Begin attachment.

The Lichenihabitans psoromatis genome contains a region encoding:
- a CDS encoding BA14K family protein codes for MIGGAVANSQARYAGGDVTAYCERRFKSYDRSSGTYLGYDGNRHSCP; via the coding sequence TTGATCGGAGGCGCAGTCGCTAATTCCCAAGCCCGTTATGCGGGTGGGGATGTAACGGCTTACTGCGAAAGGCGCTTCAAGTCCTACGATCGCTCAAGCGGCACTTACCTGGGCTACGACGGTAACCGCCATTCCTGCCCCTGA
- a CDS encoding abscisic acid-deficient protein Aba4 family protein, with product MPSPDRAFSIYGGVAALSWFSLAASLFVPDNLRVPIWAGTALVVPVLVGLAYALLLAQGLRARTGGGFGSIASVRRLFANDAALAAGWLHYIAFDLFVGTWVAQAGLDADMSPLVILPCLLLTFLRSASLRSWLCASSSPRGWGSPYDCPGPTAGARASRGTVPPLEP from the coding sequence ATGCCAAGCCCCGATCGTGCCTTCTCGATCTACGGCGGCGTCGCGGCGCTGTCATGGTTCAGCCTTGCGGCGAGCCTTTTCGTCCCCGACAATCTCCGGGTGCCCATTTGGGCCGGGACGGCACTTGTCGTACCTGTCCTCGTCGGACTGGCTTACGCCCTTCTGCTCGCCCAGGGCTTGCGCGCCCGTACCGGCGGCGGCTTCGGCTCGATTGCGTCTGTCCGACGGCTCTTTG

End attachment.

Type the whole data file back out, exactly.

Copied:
The Lichenihabitans psoromatis genome contains a region encoding:
- a CDS encoding BA14K family protein codes for MIGGAVANSQARYAGGDVTAYCERRFKSYDRSSGTYLGYDGNRHSCP; via the coding sequence TTGATCGGAGGCGCAGTCGCTAATTCCCAAGCCCGTTATGCGGGTGGGGATGTAACGGCTTACTGCGAAAGGCGCTTCAAGTCCTACGATCGCTCAAGCGGCACTTACCTGGGCTACGACGGTAACCGCCATTCCTGCCCCTGA
- a CDS encoding abscisic acid-deficient protein Aba4 family protein, with product MPSPDRAFSIYGGVAALSWFSLAASLFVPDNLRVPIWAGTALVVPVLVGLAYALLLAQGLRARTGGGFGSIASVRRLFANDAALAAGWLHYIAFDLFVGTWVAQAGLDADMSPLVILPCLLLTFLRSASLRSWLCASSSPRGWGSPYDCPGPTAGARASRGTVPPLEP from the coding sequence ATGCCAAGCCCCGATCGTGCCTTCTCGATCTACGGCGGCGTCGCGGCGCTGTCATGGTTCAGCCTTGCGGCGAGCCTTTTCGTCCCCGACAATCTCCGGGTGCCCATTTGGGCCGGGACGGCACTTGTCGTACCTGTCCTCGTCGGACTGGCTTACGCCCTTCTGCTCGCCCAGGGCTTGCGCGCCCGTACCGGCGGCGGCTTCGGCTCGATTGCGTCTGTCCGACGGCTCTTTG